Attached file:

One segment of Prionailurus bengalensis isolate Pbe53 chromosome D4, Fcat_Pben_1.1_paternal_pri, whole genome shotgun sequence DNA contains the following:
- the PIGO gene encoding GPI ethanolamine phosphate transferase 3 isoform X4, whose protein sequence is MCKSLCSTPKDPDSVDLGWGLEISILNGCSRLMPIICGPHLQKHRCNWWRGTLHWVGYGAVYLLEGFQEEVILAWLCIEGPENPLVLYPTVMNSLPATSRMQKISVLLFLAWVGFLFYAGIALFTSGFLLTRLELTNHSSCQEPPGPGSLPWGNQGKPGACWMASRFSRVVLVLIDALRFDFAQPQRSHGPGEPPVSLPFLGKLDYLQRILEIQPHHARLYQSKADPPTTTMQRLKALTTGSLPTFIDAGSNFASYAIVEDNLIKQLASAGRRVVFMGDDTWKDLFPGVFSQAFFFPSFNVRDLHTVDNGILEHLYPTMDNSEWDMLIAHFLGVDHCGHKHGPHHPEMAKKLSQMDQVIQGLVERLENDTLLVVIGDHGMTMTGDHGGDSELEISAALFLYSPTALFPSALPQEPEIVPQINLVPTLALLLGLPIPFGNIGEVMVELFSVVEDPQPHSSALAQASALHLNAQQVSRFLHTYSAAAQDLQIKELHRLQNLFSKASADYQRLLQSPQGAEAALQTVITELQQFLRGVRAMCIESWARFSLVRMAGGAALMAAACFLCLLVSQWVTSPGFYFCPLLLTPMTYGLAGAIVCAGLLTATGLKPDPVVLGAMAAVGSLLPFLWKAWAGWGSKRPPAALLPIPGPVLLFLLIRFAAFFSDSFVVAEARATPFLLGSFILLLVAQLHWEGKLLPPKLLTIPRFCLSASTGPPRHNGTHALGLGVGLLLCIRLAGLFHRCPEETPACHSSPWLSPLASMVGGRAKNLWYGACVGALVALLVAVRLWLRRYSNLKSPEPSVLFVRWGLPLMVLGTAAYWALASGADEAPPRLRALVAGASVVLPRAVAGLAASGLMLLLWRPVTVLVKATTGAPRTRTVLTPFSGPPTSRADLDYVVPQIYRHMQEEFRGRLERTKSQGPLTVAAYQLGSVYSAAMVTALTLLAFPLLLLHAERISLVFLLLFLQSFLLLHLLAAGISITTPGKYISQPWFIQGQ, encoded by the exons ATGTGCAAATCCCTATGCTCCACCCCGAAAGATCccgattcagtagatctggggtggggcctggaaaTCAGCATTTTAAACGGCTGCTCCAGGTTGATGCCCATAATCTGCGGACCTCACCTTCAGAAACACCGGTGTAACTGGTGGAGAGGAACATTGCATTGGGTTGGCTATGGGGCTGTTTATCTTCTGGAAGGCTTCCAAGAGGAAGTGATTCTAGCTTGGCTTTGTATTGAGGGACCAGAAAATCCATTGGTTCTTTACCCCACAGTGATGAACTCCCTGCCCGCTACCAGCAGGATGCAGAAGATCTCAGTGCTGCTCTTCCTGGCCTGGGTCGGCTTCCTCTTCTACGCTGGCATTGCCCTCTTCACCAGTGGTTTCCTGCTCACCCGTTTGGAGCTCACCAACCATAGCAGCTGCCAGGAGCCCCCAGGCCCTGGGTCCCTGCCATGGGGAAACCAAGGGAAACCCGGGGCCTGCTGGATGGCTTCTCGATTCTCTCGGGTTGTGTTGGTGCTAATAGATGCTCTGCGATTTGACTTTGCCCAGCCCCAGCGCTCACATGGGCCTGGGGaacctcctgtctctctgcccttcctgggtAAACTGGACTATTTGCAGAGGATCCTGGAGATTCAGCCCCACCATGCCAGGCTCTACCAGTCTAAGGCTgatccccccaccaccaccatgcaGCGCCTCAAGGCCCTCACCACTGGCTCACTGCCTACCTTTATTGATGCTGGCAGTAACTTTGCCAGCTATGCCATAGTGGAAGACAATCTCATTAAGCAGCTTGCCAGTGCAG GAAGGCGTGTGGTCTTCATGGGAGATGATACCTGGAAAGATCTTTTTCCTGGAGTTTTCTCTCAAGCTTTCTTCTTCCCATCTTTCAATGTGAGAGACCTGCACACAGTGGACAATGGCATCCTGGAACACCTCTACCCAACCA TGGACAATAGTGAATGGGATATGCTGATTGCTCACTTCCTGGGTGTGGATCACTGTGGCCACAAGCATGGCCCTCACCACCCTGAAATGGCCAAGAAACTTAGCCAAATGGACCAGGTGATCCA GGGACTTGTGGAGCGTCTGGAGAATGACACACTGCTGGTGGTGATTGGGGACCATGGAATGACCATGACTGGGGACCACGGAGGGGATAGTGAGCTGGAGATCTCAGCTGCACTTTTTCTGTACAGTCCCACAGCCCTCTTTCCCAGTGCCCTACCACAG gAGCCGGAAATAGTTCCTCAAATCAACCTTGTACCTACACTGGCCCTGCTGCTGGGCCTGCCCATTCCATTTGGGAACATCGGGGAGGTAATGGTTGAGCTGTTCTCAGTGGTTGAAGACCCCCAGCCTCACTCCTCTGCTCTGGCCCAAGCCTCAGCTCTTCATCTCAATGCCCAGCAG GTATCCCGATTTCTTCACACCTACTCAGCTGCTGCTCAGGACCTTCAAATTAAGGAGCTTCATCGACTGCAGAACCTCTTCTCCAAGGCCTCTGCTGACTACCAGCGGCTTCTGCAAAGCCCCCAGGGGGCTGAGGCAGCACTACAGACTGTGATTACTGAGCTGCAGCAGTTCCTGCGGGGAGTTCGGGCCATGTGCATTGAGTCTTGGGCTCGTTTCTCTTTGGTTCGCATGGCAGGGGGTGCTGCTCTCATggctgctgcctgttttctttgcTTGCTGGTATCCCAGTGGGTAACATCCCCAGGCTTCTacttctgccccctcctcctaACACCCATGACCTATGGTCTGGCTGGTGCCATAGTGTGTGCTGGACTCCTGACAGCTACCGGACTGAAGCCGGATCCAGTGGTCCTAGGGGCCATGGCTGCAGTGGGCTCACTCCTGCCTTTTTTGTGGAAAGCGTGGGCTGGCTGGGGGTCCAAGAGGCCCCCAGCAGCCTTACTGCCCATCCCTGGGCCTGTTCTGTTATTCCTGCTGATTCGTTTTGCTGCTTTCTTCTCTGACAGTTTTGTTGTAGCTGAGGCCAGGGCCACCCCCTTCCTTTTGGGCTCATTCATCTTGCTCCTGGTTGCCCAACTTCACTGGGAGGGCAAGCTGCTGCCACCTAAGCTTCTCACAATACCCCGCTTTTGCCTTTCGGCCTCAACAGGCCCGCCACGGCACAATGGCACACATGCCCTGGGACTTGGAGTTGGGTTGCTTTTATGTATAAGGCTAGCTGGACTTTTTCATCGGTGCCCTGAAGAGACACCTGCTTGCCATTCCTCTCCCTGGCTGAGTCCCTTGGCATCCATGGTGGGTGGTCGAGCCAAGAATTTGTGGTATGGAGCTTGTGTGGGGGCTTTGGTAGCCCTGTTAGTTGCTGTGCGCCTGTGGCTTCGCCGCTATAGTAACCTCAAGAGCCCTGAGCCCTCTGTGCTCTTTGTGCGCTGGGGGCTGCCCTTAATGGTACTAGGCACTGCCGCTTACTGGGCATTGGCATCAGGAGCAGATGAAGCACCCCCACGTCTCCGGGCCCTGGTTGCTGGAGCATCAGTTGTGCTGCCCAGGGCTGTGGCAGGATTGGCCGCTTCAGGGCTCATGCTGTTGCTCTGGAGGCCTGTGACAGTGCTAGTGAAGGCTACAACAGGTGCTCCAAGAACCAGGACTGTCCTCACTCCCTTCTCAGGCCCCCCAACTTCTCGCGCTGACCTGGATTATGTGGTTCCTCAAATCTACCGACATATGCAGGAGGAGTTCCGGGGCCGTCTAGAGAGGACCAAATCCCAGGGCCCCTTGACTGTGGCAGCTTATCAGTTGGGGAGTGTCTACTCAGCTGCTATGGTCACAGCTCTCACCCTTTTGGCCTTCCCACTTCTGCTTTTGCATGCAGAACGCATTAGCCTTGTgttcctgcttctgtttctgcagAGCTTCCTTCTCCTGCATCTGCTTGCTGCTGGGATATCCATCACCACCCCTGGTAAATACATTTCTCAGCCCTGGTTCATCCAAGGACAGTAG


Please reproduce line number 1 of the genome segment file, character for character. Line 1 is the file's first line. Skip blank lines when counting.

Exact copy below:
One segment of Prionailurus bengalensis isolate Pbe53 chromosome D4, Fcat_Pben_1.1_paternal_pri, whole genome shotgun sequence DNA contains the following: